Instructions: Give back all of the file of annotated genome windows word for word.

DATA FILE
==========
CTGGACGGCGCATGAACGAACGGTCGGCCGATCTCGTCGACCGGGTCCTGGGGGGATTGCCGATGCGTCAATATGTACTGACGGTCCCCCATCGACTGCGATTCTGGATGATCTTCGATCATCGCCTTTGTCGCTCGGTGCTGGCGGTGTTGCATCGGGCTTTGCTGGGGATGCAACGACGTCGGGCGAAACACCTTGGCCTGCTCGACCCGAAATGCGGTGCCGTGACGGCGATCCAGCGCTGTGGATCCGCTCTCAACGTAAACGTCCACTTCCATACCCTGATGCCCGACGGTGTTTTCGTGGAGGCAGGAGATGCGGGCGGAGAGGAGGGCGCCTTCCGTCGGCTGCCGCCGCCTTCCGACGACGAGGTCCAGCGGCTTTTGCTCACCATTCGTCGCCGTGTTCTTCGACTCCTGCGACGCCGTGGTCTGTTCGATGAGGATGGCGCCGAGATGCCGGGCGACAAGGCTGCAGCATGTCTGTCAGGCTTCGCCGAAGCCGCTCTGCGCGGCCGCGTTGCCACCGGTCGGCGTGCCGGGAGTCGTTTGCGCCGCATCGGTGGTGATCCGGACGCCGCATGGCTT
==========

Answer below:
CTGGACGGCGCATGAACGAACGGTCGGCCGATCTCGTCGACCGGGTCCTGGGGGGATTGCCGATGCGTCAATATGTACTGACGGTCCCCCATCGACTGCGATTCTGGATGATCTTCGATCATCGCCTTTGTCGCTCGGTGCTGGCGGTGTTGCATCGGGCTTTGCTGGGGATGCAACGACGTCGGGCGAAACACCTTGGCCTGCTCGACCCGAAATGCGGTGCCGTGACGGCGATCCAGCGCTGTGGATCCGCTCTCAACGTAAACGTCCACTTCCATACCCTGATGCCCGACGGTGTTTTCGTGGAGGCAGGAGATGCGGGCGGAGAGGAGGGCGCCTTCCGTCGGCTGCCGCCGCCTTCCGACGACGAGGTCCAGCGGCTTTTGCTCACCATTCGTCGCCGTGTTCTTCGACTCCTGCGACGCCGTGGTCTGTTCGATGAGGATGGCGCCGAGATGCCGGGCGACAAGGCTGCAGCATGTCTGTCAGGCTTCGCCGAAGCCGCTCTGCGCGGCCGCGTTGCCACCGGTCGGCGTGCCGGGAGTCGTTTGCGCCGCATCGGTGGTGATCCGGACGCCGCATGGCTT